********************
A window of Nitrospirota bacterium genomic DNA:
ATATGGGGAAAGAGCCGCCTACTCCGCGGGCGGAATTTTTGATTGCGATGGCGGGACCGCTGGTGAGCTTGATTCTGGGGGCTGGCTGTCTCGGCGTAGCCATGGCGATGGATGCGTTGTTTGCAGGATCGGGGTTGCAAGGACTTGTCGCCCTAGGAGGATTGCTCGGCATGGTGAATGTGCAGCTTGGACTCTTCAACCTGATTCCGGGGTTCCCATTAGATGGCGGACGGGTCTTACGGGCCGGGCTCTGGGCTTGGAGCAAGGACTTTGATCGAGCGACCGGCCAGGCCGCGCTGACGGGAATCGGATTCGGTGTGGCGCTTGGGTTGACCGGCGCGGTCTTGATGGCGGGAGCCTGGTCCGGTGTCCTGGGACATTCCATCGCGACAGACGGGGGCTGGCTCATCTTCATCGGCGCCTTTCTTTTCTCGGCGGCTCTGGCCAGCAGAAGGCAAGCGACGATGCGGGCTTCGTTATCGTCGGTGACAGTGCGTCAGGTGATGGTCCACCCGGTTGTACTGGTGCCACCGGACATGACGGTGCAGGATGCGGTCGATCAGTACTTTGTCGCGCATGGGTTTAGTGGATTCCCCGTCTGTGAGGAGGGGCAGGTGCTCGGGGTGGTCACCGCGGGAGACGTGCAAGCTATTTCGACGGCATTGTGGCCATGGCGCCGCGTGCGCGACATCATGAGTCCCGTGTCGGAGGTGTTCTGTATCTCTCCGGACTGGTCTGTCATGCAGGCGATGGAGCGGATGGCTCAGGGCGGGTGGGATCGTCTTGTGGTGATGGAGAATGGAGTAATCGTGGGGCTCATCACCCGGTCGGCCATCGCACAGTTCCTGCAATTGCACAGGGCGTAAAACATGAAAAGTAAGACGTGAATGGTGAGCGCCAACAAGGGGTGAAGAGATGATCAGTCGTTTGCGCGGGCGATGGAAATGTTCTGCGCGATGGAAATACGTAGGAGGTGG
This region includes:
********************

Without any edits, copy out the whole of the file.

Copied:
A window of Nitrospirota bacterium genomic DNA:
ATATGGGGAAAGAGCCGCCTACTCCGCGGGCGGAATTTTTGATTGCGATGGCGGGACCGCTGGTGAGCTTGATTCTGGGGGCTGGCTGTCTCGGCGTAGCCATGGCGATGGATGCGTTGTTTGCAGGATCGGGGTTGCAAGGACTTGTCGCCCTAGGAGGATTGCTCGGCATGGTGAATGTGCAGCTTGGACTCTTCAACCTGATTCCGGGGTTCCCATTAGATGGCGGACGGGTCTTACGGGCCGGGCTCTGGGCTTGGAGCAAGGACTTTGATCGAGCGACCGGCCAGGCCGCGCTGACGGGAATCGGATTCGGTGTGGCGCTTGGGTTGACCGGCGCGGTCTTGATGGCGGGAGCCTGGTCCGGTGTCCTGGGACATTCCATCGCGACAGACGGGGGCTGGCTCATCTTCATCGGCGCCTTTCTTTTCTCGGCGGCTCTGGCCAGCAGAAGGCAAGCGACGATGCGGGCTTCGTTATCGTCGGTGACAGTGCGTCAGGTGATGGTCCACCCGGTTGTACTGGTGCCACCGGACATGACGGTGCAGGATGCGGTCGATCAGTACTTTGTCGCGCATGGGTTTAGTGGATTCCCCGTCTGTGAGGAGGGGCAGGTGCTCGGGGTGGTCACCGCGGGAGACGTGCAAGCTATTTCGACGGCATTGTGGCCATGGCGCCGCGTGCGCGACATCATGAGTCCCGTGTCGGAGGTGTTCTGTATCTCTCCGGACTGGTCTGTCATGCAGGCGATGGAGCGGATGGCTCAGGGCGGGTGGGATCGTCTTGTGGTGATGGAGAATGGAGTAATCGTGGGGCTCATCACCCGGTCGGCCATCGCACAGTTCCTGCAATTGCACAGGGCGTAAAACATGAAAAGTAAGACGTGAATGGTGAGCGCCAACAAGGGGTGAAGAGATGATCAGTCGTTTGCGCGGGCGATGGAAATGTTCTGCGCGATGGAAATACGTAGGAGGTGG
This region includes: